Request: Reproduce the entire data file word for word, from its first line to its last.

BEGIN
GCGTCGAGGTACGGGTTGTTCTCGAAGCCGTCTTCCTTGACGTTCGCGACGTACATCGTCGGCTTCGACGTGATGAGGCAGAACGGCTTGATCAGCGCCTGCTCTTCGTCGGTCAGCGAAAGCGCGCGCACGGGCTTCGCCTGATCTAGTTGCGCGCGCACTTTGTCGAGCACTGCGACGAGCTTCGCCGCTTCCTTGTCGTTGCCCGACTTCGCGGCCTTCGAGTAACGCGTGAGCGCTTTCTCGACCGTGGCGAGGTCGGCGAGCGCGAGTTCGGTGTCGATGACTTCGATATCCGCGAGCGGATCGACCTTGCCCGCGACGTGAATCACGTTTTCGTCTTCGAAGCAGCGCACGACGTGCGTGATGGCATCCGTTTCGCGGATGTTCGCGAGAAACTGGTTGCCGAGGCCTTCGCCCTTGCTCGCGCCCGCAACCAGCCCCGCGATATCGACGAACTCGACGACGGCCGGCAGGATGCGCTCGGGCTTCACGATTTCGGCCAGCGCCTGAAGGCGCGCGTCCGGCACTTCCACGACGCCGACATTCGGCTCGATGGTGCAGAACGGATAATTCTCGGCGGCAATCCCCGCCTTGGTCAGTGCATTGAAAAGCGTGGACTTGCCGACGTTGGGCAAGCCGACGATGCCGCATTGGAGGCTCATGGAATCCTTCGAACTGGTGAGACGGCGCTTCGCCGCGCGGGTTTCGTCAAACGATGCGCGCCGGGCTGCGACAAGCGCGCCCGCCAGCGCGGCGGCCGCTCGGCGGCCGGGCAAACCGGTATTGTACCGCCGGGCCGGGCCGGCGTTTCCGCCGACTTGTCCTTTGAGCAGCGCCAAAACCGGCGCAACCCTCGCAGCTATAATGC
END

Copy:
GCGTCGAGGTACGGGTTGTTCTCGAAGCCGTCTTCCTTGACGTTCGCGACGTACATCGTCGGCTTCGACGTGATGAGGCAGAACGGCTTGATCAGCGCCTGCTCTTCGTCGGTCAGCGAAAGCGCGCGCACGGGCTTCGCCTGATCTAGTTGCGCGCGCACTTTGTCGAGCACTGCGACGAGCTTCGCCGCTTCCTTGTCGTTGCCCGACTTCGCGGCCTTCGAGTAACGCGTGAGCGCTTTCTCGACCGTGGCGAGGTCGGCGAGCGCGAGTTCGGTGTCGATGACTTCGATATCCGCGAGCGGATCGACCTTGCCCGCGACGTGAATCACGTTTTCGTCTTCGAAGCAGCGCACGACGTGCGTGATGGCATCCGTTTCGCGGATGTTCGCGAGAAACTGGTTGCCGAGGCCTTCGCCCTTGCTCGCGCCCGCAACCAGCCCCGCGATATCGACGAACTCGACGACGGCCGGCAGGATGCGCTCGGGCTTCACGATTTCGGCCAGCGCCTGAAGGCGCGCGTCCGGCACTTCCACGACGCCGACATTCGGCTCGATGGTGCAGAACGGATAATTCTCGGCGGCAATCCCCGCCTTGGTCAGTGCATTGAAAAGCGTGGACTTGCCGACGTTGGGCAAGCCGACGATGCCGCATTGGAGGCTCATGGAATCCTTCGAACTGGTGAGACGGCGCTTCGCCGCGCGGGTTTCGTCAAACGATGCGCGCCGGGCTGCGACAAGCGCGCCCGCCAGCGCGGCGGCCGCTCGGCGGCCGGGCAAACCGGTATTGTACCGCCGGGCCGGGCCGGCGTTTCCGCCGACTTGTCCTTTGAGCAGCGCCAAAACCGGCGCAACCCTCGCAGCTATAATGC